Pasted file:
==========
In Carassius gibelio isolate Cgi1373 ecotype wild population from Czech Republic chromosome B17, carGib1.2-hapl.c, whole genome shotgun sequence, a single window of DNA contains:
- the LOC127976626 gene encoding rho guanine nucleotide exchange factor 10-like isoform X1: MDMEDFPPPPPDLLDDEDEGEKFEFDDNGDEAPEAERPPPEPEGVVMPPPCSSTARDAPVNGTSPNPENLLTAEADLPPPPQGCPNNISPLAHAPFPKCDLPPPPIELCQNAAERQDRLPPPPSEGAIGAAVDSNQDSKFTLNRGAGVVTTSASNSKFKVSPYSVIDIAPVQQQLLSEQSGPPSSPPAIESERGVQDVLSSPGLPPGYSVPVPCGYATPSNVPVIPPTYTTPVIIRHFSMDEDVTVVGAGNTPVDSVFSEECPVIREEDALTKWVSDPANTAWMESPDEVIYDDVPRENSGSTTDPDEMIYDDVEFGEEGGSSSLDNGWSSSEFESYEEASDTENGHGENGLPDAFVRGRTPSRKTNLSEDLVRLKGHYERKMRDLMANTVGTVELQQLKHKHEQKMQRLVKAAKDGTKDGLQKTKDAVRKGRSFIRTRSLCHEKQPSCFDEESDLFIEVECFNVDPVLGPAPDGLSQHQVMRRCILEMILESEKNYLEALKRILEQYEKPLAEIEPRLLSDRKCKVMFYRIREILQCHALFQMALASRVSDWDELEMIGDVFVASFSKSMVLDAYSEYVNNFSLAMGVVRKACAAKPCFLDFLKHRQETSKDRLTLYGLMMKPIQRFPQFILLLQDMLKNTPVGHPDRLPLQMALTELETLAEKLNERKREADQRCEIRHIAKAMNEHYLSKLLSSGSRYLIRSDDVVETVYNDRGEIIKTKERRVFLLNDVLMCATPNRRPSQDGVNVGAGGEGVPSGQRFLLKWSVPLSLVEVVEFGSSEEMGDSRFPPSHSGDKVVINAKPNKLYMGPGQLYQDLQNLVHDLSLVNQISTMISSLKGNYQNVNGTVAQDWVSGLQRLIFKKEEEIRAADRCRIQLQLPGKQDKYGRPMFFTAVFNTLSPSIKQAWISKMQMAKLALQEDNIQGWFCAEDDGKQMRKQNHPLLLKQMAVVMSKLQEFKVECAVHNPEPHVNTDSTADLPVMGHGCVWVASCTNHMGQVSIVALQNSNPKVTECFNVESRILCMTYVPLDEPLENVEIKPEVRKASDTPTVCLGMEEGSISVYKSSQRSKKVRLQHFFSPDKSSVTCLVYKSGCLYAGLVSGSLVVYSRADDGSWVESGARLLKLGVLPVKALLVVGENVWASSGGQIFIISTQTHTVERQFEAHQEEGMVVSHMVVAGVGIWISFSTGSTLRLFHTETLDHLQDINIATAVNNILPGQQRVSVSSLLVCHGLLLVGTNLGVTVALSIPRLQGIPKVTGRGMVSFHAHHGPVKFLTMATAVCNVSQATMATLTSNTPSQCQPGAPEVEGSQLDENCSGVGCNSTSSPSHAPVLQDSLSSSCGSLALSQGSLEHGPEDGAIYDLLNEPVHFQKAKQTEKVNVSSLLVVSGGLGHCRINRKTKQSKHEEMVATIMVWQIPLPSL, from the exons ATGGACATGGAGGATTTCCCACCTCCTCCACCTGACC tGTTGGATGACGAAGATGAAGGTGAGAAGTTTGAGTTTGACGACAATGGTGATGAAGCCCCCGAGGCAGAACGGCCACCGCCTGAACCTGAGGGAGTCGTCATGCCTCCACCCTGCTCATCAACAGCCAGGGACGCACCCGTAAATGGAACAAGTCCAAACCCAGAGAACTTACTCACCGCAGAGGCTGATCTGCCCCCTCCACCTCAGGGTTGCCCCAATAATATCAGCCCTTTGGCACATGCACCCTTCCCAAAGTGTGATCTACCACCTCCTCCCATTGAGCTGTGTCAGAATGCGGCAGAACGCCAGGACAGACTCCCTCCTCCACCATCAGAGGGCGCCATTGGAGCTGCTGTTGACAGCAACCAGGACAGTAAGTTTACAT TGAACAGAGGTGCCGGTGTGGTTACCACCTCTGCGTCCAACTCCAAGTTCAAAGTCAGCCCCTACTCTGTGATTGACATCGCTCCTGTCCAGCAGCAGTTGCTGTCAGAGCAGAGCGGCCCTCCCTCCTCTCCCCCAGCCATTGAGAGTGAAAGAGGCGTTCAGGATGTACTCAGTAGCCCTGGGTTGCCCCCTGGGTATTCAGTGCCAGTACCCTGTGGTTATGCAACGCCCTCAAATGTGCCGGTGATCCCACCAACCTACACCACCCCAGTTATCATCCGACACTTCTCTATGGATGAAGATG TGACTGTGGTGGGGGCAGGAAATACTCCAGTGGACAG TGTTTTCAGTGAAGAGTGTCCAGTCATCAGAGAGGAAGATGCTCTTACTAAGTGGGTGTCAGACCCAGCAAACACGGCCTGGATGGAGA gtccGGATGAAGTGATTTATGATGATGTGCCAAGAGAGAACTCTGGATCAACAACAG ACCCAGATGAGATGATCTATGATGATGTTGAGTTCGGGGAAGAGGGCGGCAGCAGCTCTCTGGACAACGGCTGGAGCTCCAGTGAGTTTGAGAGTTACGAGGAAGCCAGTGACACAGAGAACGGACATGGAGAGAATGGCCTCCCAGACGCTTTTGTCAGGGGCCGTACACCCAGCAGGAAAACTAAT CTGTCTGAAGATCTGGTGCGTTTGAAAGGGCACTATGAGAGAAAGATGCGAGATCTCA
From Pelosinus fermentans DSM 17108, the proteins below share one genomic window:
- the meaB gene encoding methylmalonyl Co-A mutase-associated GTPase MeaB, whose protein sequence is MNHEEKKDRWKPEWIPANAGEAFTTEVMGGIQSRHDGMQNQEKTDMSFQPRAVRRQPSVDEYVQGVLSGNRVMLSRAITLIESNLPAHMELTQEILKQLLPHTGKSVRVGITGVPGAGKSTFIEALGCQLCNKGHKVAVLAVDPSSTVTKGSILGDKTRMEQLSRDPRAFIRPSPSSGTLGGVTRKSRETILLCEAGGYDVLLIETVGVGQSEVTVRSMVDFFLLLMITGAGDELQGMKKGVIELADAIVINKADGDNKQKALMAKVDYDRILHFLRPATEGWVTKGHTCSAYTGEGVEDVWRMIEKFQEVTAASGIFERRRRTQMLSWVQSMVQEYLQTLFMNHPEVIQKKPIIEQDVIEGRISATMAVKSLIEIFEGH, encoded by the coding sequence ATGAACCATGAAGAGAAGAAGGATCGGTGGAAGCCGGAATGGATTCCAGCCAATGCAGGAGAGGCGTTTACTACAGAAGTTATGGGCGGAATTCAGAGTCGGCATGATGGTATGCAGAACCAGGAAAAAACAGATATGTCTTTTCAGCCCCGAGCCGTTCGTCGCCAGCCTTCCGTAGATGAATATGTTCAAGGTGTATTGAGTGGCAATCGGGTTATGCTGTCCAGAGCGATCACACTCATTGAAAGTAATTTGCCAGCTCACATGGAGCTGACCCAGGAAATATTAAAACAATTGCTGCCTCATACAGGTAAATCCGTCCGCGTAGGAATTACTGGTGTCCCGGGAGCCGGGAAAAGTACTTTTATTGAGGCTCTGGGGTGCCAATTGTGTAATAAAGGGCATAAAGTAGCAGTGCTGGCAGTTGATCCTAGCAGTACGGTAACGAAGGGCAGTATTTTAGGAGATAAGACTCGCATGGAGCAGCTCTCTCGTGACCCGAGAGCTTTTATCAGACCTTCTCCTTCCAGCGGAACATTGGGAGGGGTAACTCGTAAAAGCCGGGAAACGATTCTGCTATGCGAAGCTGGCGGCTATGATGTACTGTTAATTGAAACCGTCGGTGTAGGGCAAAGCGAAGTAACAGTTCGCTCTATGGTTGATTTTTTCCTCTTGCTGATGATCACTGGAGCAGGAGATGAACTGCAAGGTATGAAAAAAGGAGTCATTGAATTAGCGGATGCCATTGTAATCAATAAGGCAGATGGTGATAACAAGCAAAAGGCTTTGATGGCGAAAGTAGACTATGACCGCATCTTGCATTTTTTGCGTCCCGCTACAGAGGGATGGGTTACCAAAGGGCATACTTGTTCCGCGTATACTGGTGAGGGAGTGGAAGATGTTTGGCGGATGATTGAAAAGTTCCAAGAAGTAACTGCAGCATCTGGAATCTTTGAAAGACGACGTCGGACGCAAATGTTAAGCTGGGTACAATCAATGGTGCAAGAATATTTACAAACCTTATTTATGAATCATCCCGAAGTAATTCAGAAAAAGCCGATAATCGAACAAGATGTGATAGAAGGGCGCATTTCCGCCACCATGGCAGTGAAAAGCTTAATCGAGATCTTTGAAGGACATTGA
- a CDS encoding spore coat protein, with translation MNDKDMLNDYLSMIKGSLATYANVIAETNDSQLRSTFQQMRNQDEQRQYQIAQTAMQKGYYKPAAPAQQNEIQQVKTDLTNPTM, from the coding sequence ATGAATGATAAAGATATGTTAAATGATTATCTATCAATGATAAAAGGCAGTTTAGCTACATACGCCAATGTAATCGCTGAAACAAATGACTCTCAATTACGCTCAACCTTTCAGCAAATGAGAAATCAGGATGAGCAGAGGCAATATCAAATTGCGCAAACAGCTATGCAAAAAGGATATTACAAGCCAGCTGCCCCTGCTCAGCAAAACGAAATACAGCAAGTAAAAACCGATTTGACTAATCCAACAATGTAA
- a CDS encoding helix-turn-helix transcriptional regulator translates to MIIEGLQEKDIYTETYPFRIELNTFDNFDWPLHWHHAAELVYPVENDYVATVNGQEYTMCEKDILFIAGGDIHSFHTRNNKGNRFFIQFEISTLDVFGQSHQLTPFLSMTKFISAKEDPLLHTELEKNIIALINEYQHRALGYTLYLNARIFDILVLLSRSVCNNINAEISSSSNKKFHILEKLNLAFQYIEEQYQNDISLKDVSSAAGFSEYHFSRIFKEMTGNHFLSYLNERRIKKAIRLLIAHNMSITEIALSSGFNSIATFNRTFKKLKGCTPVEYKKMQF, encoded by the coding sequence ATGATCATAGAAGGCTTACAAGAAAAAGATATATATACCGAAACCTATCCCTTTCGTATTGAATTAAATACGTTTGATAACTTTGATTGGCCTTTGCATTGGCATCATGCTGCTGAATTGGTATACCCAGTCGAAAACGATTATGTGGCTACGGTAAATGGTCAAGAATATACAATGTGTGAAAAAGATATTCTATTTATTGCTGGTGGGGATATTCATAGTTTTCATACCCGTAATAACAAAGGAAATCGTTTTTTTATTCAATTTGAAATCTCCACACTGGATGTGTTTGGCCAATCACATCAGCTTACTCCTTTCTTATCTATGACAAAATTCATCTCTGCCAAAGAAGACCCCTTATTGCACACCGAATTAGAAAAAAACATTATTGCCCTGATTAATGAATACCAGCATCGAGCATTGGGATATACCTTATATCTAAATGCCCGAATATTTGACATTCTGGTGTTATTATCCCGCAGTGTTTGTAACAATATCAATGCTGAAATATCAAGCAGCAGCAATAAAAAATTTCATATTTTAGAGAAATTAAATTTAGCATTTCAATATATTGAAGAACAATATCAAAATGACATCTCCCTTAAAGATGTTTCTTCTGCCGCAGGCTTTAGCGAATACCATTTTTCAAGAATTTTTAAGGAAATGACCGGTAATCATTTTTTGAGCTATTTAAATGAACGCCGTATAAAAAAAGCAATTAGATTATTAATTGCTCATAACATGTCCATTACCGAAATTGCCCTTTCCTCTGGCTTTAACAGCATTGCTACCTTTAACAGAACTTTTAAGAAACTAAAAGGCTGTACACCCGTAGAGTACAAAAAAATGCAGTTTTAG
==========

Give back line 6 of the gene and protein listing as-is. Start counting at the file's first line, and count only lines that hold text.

- a CDS encoding helix-turn-helix transcriptional regulator translates to MIIEGLQEKDIYTETYPFRIELNTFDNFDWPLHWHHAAELVYPVENDYVATVNGQEYTMCEKDILFIAGGDIHSFHTRNNKGNRFFIQFEISTLDVFGQSHQLTPFLSMTKFISAKEDPLLHTELEKNIIALINEYQHRALGYTLYLNARIFDILVLLSRSVCNNINAEISSSSNKKFHILEKLNLAFQYIEEQYQNDISLKDVSSAAGFSEYHFSRIFKEMTGNHFLSYLNERRIKKAIRLLIAHNMSITEIALSSGFNSIATFNRTFKKLKGCTPVEYKKMQF, encoded by the coding sequence ATGATCATAGAAGGCTTACAAGAAAAAGATATATATACCGAAACCTATCCCTTTCGTATTGAATTAAATACGTTTGATAACTTTGATTGGCCTTTGCATTGGCATCATGCTGCTGAATTGGTATACCCAGTCGAAAACGATTATGTGGCTACGGTAAATGGTCAAGAATATACAATGTGTGAAAAAGATATTCTATTTATTGCTGGTGGGGATATTCATAGTTTTCATACCCGTAATAACAAAGGAAATCGTTTTTTTATTCAATTTGAAATCTCCACACTGGATGTGTTTGGCCAATCACATCAGCTTACTCCTTTCTTATCTATGACAAAATTCATCTCTGCCAAAGAAGACCCCTTATTGCACACCGAATTAGAAAAAAACATTATTGCCCTGATTAATGAATACCAGCATCGAGCATTGGGATATACCTTATATCTAAATGCCCGAATATTTGACATTCTGGTGTTATTATCCCGCAGTGTTTGTAACAATATCAATGCTGAAATATCAAGCAGCAGCAATAAAAAATTTCATATTTTAGAGAAATTAAATTTAGCATTTCAATATATTGAAGAACAATATCAAAATGACATCTCCCTTAAAGATGTTTCTTCTGCCGCAGGCTTTAGCGAATACCATTTTTCAAGAATTTTTAAGGAAATGACCGGTAATCATTTTTTGAGCTATTTAAATGAACGCCGTATAAAAAAAGCAATTAGATTATTAATTGCTCATAACATGTCCATTACCGAAATTGCCCTTTCCTCTGGCTTTAACAGCATTGCTACCTTTAACAGAACTTTTAAGAAACTAAAAGGCTGTACACCCGTAGAGTACAAAAAAATGCAGTTTTAG